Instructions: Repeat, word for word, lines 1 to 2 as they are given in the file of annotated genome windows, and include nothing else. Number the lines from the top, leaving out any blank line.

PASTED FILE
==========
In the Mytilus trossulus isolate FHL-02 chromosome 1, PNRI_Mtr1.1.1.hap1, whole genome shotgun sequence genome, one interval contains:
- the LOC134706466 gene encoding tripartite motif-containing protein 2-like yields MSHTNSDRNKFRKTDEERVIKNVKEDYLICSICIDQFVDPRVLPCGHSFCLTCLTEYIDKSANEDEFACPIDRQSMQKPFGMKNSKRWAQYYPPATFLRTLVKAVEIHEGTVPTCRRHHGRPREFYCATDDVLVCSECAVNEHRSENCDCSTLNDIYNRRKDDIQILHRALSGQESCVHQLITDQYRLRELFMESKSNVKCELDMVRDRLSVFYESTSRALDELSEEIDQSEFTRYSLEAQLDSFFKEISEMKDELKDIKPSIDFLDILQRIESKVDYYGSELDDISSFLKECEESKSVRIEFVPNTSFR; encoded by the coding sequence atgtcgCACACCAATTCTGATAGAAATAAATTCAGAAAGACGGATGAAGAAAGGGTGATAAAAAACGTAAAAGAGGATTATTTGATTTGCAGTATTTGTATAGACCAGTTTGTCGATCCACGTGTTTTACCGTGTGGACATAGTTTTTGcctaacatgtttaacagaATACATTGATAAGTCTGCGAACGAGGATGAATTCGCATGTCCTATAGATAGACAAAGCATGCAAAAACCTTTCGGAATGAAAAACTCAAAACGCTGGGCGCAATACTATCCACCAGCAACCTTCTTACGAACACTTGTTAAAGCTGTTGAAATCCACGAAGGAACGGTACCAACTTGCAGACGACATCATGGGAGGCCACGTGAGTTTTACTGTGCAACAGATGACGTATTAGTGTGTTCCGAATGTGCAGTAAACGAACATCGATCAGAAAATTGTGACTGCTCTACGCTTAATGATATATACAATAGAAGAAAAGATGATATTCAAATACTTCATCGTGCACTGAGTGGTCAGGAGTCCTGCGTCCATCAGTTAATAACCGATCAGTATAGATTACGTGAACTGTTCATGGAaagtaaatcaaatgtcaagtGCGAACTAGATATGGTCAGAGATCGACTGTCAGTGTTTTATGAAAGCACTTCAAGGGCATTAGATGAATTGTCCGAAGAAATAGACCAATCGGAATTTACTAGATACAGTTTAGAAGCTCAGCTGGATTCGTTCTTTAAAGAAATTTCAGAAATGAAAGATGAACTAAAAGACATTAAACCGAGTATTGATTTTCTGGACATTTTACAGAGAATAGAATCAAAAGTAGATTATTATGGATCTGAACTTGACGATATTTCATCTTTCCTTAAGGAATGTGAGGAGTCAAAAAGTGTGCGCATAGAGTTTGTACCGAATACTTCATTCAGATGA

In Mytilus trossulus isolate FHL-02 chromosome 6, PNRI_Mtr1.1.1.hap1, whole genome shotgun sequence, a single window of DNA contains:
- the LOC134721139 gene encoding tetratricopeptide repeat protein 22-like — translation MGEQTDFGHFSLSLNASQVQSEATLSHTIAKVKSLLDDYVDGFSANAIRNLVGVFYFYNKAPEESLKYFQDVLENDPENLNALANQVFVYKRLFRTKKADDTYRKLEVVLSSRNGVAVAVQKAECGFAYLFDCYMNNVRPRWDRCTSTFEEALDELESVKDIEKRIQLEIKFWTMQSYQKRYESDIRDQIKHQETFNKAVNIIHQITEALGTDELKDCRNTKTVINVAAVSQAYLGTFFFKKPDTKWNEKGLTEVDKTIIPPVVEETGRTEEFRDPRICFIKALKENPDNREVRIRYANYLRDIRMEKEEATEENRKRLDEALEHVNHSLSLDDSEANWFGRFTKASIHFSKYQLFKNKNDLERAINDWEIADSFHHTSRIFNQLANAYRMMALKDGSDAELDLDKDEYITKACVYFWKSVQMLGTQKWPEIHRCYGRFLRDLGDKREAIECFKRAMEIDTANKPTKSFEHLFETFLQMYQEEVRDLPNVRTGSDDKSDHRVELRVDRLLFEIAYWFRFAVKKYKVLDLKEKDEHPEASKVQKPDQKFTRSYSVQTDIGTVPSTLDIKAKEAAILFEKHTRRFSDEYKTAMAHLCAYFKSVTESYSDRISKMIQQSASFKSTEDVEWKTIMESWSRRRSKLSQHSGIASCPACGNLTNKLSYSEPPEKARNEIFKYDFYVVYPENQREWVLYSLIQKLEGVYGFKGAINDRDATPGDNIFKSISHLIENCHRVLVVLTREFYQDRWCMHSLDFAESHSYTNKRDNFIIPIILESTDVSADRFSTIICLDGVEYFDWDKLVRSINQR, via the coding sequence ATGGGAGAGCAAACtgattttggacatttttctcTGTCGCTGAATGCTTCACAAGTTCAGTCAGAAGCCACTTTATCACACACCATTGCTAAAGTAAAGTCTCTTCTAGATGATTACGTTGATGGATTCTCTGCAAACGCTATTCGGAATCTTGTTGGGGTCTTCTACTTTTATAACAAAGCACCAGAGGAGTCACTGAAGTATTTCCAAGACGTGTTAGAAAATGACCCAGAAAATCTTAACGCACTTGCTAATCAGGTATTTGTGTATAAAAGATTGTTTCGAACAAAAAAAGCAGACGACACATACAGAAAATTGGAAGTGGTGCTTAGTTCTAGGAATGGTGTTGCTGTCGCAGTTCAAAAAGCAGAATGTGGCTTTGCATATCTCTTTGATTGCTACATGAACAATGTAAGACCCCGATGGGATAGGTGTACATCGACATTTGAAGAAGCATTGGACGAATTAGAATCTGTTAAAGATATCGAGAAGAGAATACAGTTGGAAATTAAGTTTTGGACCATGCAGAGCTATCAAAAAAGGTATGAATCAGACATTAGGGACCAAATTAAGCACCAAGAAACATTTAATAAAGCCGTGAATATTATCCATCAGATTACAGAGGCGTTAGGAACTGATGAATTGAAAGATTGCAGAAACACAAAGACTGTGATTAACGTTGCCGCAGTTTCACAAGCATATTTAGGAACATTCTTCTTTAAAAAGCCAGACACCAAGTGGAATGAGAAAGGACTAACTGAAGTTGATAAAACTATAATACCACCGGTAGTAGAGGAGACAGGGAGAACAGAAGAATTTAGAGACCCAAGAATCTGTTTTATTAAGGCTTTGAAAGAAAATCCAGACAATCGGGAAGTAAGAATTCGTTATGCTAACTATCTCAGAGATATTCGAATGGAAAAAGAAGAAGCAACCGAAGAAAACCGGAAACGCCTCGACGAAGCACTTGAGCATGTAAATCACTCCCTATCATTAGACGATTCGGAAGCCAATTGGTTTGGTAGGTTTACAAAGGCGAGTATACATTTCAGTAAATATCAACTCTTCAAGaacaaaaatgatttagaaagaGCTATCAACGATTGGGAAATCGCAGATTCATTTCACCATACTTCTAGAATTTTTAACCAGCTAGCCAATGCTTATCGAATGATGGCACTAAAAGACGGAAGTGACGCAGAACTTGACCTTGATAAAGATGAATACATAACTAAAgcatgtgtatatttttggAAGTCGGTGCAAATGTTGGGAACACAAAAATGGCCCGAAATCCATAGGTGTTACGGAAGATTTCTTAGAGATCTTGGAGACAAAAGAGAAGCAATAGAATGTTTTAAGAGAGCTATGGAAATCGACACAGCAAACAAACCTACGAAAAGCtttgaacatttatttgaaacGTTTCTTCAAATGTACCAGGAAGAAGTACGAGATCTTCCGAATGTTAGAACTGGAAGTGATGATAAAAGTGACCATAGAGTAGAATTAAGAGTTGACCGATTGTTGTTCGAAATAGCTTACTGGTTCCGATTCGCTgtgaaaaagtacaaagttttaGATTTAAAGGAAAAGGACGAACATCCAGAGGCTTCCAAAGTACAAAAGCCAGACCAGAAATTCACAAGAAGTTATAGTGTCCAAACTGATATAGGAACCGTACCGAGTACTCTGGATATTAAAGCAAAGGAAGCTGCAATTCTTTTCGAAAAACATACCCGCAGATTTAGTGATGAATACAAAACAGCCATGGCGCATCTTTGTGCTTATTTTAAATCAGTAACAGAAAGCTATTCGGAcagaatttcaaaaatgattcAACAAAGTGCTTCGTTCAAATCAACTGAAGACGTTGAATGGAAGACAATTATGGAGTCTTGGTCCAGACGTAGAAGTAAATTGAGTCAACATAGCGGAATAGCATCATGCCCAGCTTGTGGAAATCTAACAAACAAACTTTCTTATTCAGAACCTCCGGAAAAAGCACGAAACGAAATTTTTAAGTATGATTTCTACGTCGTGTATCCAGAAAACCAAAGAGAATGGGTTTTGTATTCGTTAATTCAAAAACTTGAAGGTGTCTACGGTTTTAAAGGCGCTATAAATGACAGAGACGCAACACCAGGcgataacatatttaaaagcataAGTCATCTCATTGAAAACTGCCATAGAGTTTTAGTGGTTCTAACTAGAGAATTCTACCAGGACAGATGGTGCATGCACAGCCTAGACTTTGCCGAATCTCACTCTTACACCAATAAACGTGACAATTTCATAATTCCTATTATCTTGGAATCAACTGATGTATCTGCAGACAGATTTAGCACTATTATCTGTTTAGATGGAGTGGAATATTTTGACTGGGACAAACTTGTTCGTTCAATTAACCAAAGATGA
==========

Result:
In the Mytilus trossulus isolate FHL-02 chromosome 1, PNRI_Mtr1.1.1.hap1, whole genome shotgun sequence genome, one interval contains:
- the LOC134706466 gene encoding tripartite motif-containing protein 2-like yields MSHTNSDRNKFRKTDEERVIKNVKEDYLICSICIDQFVDPRVLPCGHSFCLTCLTEYIDKSANEDEFACPIDRQSMQKPFGMKNSKRWAQYYPPATFLRTLVKAVEIHEGTVPTCRRHHGRPREFYCATDDVLVCSECAVNEHRSENCDCSTLNDIYNRRKDDIQILHRALSGQESCVHQLITDQYRLRELFMESKSNVKCELDMVRDRLSVFYESTSRALDELSEEIDQSEFTRYSLEAQLDSFFKEISEMKDELKDIKPSIDFLDILQRIESKVDYYGSELDDISSFLKECEESKSVRIEFVPNTSFR; encoded by the coding sequence atgtcgCACACCAATTCTGATAGAAATAAATTCAGAAAGACGGATGAAGAAAGGGTGATAAAAAACGTAAAAGAGGATTATTTGATTTGCAGTATTTGTATAGACCAGTTTGTCGATCCACGTGTTTTACCGTGTGGACATAGTTTTTGcctaacatgtttaacagaATACATTGATAAGTCTGCGAACGAGGATGAATTCGCATGTCCTATAGATAGACAAAGCATGCAAAAACCTTTCGGAATGAAAAACTCAAAACGCTGGGCGCAATACTATCCACCAGCAACCTTCTTACGAACACTTGTTAAAGCTGTTGAAATCCACGAAGGAACGGTACCAACTTGCAGACGACATCATGGGAGGCCACGTGAGTTTTACTGTGCAACAGATGACGTATTAGTGTGTTCCGAATGTGCAGTAAACGAACATCGATCAGAAAATTGTGACTGCTCTACGCTTAATGATATATACAATAGAAGAAAAGATGATATTCAAATACTTCATCGTGCACTGAGTGGTCAGGAGTCCTGCGTCCATCAGTTAATAACCGATCAGTATAGATTACGTGAACTGTTCATGGAaagtaaatcaaatgtcaagtGCGAACTAGATATGGTCAGAGATCGACTGTCAGTGTTTTATGAAAGCACTTCAAGGGCATTAGATGAATTGTCCGAAGAAATAGACCAATCGGAATTTACTAGATACAGTTTAGAAGCTCAGCTGGATTCGTTCTTTAAAGAAATTTCAGAAATGAAAGATGAACTAAAAGACATTAAACCGAGTATTGATTTTCTGGACATTTTACAGAGAATAGAATCAAAAGTAGATTATTATGGATCTGAACTTGACGATATTTCATCTTTCCTTAAGGAATGTGAGGAGTCAAAAAGTGTGCGCATAGAGTTTGTACCGAATACTTCATTCAGATGA